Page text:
Hurry from road to road, and run
About the errands of the wind.
And every mote, on earth or air,
Will speed and gleam, down later days,
And like a secret pilgrim fare
By eager and invisible ways,
Nor ever rest, nor ever lie,
Till, beyond thinking, out of view,
One mote of all the dust that's I
Shall meet one atom that was you.
Then in some garden hushed from wind,
Warm in a sunset's afterglow,
The lovers in the flowers will find
A sweet and strange unquiet grow
Upon the peace; and, past desiring,
So high a beauty in the air,
And such a light, and such a quiring,
And such a radiant ecstasy there,
They'll know not if it's fire, or dew,
Or out of earth, or in the height,
Singing, or flame, or scent, or hue,
Or two that pass, in light, to light,
Out of the garden, higher, higher. . . .
But in that instant they shall learn
The shattering ecstasy of our fire,
And the weak passionless hearts will burn
And faint in that amazing glow,
Until the darkness close above;
And they will know -- poor fools, they'll know! --
One moment, what it is to love.
years spent writing amazingly romantic poetry and letters for Noel,
their romantic relationship ended, leaving a more cynical Brooke
looking for a new focus. He became even more interested in politics,
becoming increasingly conservative in his ideals and increasingly
distant from the liberal ideals the Neo-Pagans had espoused in their
youth. He finally sought a dramatic change, fleeing to Tahiti, where
he wrote some immensely romantic and sensual for a Tahitian girl (who
was later rumored to have borne his child...).
He eventually returned to England, engrossed in the furvor over the early events of World War I, and adamant that he wanted to fight in the war. After being refused permission to join the war by friend Winston Churchill, he enlisted, and thus he came to the Aegean in 1915, where he soon took ill of sunstroke, followed by blood-poisoning, and died, having seen little of the war he'd been so determined to join.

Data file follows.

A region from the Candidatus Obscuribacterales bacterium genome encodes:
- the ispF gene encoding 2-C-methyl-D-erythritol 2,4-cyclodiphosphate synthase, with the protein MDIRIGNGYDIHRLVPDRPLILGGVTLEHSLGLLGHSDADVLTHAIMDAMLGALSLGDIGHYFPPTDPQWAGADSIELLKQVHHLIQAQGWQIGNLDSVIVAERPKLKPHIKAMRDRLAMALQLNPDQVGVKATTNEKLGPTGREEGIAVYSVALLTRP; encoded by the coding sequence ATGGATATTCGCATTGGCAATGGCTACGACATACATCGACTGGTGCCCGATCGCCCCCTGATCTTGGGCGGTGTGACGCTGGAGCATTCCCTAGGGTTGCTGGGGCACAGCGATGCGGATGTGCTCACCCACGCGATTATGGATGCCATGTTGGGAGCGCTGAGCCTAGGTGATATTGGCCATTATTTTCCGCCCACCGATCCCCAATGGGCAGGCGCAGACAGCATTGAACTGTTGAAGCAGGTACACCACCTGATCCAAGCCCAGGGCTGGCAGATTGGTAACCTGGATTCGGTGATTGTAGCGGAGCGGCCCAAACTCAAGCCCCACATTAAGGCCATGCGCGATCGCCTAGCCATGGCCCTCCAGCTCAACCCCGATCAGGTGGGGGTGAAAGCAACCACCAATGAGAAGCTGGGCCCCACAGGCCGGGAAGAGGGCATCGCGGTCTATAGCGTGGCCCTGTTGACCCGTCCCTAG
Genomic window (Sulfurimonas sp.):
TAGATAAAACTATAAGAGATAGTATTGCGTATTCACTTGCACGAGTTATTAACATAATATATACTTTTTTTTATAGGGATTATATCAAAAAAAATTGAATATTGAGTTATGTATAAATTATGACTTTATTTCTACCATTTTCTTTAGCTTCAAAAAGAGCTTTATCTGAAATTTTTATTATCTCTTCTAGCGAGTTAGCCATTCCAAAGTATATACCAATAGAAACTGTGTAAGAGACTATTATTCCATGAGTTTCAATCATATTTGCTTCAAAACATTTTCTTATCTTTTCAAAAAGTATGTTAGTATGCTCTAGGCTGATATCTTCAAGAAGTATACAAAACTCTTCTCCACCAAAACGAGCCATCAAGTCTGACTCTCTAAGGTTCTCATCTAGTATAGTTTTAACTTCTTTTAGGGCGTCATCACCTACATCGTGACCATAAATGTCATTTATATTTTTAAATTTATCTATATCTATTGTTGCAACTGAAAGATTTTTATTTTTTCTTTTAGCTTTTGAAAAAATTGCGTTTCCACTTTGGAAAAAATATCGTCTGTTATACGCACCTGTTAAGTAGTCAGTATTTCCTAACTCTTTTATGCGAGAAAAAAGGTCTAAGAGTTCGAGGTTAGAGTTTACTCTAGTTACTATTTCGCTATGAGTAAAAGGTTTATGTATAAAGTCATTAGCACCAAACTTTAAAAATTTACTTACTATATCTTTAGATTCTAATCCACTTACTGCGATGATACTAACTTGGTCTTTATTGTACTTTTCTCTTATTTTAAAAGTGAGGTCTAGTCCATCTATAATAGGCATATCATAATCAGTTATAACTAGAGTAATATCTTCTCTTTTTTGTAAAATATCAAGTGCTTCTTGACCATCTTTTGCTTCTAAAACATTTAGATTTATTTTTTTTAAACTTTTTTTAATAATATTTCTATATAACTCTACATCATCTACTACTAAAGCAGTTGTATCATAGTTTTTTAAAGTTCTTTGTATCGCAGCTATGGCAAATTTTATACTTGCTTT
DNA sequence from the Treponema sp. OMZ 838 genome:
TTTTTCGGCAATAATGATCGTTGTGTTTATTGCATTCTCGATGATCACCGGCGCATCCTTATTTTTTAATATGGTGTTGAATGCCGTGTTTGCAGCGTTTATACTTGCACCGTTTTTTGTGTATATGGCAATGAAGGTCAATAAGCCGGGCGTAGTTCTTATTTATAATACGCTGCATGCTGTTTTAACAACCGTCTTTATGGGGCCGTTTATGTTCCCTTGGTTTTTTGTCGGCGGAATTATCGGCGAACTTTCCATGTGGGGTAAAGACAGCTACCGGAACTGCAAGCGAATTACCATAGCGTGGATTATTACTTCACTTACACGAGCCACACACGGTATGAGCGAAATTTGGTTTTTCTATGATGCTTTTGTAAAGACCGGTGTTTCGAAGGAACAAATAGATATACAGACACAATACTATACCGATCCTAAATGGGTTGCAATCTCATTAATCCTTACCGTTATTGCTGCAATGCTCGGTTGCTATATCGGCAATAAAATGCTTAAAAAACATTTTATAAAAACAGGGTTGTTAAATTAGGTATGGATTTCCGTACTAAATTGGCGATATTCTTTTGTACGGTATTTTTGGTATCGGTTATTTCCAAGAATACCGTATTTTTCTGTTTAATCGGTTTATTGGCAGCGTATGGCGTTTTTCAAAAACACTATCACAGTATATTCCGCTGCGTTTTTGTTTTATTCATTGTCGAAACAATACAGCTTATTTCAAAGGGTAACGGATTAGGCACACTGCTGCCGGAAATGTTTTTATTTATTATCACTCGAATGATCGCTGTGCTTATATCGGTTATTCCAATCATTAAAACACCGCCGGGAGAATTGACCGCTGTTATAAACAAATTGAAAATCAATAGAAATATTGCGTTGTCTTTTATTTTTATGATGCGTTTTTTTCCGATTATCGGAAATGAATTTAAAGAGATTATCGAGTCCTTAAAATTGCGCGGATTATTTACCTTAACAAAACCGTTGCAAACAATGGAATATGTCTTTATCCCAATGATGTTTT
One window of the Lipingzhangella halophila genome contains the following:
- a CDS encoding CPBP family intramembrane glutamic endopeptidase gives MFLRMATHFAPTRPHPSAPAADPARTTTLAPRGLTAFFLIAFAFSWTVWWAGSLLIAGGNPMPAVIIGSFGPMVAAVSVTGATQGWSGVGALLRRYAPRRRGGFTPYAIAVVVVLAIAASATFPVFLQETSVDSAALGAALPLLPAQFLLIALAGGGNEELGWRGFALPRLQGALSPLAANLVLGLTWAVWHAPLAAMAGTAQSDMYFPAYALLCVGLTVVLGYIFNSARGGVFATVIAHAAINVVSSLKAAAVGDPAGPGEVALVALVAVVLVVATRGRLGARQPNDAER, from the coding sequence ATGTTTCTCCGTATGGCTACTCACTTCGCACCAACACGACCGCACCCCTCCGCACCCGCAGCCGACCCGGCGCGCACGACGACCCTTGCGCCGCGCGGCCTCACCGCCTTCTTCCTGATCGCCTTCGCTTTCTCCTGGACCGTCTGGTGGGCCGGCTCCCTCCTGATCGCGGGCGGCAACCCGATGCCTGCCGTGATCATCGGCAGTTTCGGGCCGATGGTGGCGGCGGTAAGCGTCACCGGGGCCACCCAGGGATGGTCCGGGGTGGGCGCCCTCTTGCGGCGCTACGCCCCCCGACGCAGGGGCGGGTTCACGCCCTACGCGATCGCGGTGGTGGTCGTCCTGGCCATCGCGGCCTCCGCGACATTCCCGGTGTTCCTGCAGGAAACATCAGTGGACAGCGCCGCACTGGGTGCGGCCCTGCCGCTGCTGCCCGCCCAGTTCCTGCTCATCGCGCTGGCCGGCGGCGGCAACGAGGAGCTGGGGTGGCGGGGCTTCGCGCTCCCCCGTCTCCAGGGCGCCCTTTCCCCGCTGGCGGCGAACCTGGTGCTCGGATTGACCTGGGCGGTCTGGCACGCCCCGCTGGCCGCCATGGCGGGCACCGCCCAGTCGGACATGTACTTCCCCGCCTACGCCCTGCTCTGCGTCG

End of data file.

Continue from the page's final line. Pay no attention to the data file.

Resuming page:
Along the way, he'd written dozens of poems, including so many tremendously romantic pieces, as well as the patriotic sonnet "The Soldier", which became his epitaph.
While Brooke is well-known in England, if just for that poem and the patriotic martyrdom that his subsequent death represented, he is virtually unknown in the rest of the world. And, indeed most of those who may know his poetry know little of his life, which is, in my opinion, at least as interesting. He was tormented by early sexual experiments with other men, torn apart by his love for Noel Oliver, complicated by his relationship with Ka Cox, occaisionally suicidal for any number of reasons, and reactionary in his turn to conservative politics and ideals. All of these things fed his poetic muse, leaving behind him at his death, a tremendous body of poetical work which speaks to things we have all experienced in our own lives.
To learn more about this fascinating man and his writing, I highly suggest a book called The Neo-Pagans by Paul Delany, which covers the whole story with some great pictures and insights. There are a number of fine collections of his writings available as well, from reprints of his poetical collections to collections and commentary on his prose, including a book on the letters between Brooke and Noel Olivier, edited by Olivier's grandaughter, Pippa Harris. If you like good, old books, I've found looking for older (even first editions!) of his works and those about him to be an exciting pursuit worthy of any book-lover. He also has an amazing web-presence, fueled in large part by the drive to make fine literature available on the Internet. You can find some of his poems and more information on him at the websites below.
The Collected Poems of Rupert Brooke from Bibliofind
Untermeyer, Louis, ed. 1920. Modern British Poetry: Rupert Brooke
Selected Poetry of Rupert Brooke (1887-1915)
Rupert Brooke from Dorset Books
Rupert Brooke from Emory University
The Collected Poems of Rupert Brooke, Contents from Teachersoft
Collected Poems of Rupert Brooke from Bibliomania
Index of /Library/poetry/brooke/